Rare Disease Day: David Cameron Opens Up About What He Learned From Son's Rare Epilepsy Condition

'We were all devoted to Ivan and as a family.'

David Cameron has shared what he has learned as the father of a son who was born with a rare condition to mark Rare Disease Day.

The former Prime Minister, 51, explained how his eldest son, Ivan, was born with what the family later found out to be Ohtahara syndrome, a neurological disorder he said was “so rare that there was barely a diagnosis, let alone a cure”. Ivan died in 2009, when he was six years old.

Babies with Ohtahara syndrome, a rare epilepsy syndrome, have an underlying structural brain abnormality. This may be genetic in origin (passed on through the genes), or happen because of brain damage before or around the time of birth.

“I will never forget the moment of being told that he was likely to be severely disabled,” Cameron wrote in a piece for The Times. “Sitting in the doctor’s room, trying to understand the immensity of what is being explained to you; all your hopes and dreams about the life your child is going to have and the realisation that it’s not going to be like that.”

David Cameron with his son Ivan at their country home.
Roger Taylor/REX/Shutterstock
David Cameron with his son Ivan at their country home.

Cameron, who is also dad to Florence, seven, Arthur, 12, and Nancy, 14, with his wife Samantha, continued: “It’s a shock and takes a huge amount of time to get over it — but we did. We were all devoted to Ivan and as a family we still talk about him all the time today.

“We were bowled over by the heroic attempts of doctors and nurses to treat and care for Ivan, but we were also reminded of how little we know about conditions such as epilepsy and some of its rare syndromes.”

Cameron went on to say he believes we need to focus on what happens after a person gets a rare disease diagnosis, adding that currently only 5% of rare diseases have approved treatment. He called in “important” and “urgent” to continue to seize scientific developments related to rare diseases.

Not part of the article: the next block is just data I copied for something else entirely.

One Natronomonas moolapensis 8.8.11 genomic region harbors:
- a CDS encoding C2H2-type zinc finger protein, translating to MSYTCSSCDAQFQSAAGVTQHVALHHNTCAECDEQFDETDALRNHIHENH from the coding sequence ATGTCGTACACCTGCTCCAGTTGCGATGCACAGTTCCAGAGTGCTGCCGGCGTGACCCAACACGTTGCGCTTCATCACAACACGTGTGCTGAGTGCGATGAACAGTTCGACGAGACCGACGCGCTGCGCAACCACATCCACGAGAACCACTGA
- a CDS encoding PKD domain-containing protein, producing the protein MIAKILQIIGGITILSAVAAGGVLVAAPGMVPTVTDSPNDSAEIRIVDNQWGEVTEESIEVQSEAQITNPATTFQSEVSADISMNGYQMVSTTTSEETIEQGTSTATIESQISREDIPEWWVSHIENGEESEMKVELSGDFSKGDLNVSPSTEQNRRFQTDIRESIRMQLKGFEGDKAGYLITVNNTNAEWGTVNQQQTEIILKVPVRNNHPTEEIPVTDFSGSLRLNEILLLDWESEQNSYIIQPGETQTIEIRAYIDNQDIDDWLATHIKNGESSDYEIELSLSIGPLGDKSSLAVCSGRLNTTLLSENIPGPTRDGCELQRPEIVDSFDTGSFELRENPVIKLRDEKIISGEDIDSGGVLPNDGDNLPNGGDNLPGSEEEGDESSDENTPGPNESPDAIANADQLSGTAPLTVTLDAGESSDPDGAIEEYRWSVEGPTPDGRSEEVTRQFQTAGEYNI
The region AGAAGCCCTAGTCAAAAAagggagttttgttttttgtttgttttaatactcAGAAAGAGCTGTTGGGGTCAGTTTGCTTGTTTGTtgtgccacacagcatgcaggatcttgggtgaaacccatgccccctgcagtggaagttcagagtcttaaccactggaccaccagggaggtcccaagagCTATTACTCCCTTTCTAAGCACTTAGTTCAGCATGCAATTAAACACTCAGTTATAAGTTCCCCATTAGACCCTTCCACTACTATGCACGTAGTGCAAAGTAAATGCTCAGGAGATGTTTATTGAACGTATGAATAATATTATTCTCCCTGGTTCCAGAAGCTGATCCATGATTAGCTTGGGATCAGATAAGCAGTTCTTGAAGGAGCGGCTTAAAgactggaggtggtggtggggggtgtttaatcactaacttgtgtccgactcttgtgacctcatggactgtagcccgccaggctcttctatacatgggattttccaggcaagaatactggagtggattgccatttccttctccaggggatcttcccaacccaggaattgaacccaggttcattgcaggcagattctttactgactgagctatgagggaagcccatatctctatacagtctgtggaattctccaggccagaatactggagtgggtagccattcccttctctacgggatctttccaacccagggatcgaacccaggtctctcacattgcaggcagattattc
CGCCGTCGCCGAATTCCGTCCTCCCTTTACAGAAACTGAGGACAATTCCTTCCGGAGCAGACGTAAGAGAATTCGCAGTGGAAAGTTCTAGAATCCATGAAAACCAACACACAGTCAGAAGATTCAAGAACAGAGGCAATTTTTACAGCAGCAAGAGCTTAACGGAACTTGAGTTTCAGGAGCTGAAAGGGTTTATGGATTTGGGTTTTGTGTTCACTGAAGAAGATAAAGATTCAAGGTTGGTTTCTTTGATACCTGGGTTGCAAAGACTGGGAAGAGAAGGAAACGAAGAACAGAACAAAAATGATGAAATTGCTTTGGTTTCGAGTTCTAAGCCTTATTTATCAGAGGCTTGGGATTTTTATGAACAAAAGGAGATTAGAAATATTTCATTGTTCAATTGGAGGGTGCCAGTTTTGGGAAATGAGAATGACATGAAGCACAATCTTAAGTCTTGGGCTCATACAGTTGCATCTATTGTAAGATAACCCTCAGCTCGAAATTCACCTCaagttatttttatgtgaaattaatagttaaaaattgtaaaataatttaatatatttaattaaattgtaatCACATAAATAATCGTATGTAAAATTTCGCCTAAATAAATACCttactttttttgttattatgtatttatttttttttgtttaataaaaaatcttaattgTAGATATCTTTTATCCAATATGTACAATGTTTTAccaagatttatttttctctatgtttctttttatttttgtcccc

This isn’t the first time Cameron has opened up about his son Ivan. Interviewed on the Alan Titchmarsh show just a few months after his son died, he revealed that he and Samantha had received around 11,000 letters since their loss.

“We always knew that Ivan would not live forever, and he had been incredibly ill during his short life, but we never expected him to die so young and so suddenly,” he said at the time, according to The Telegraph. “We just miss him. What was very touching was the amount of people who had children like Ivan.

“That was sort of helpful in a way - we sat down and read them together. We’re going through what they have gone through.”

The dad spoke again at length in a candid interview in 2014, venting his frustration at those who told him “some good” could come out of the tragedy.

“Even though Ivan was very disabled and very ill, it was all just a total shock,” he told the Mail on Sunday. “But the person who says to you, ‘There’s a silver lining to all this,’ or ‘Some good will come of all this,’ you actually want to thump.

“It’s the most annoying thing anybody can possibly say.”

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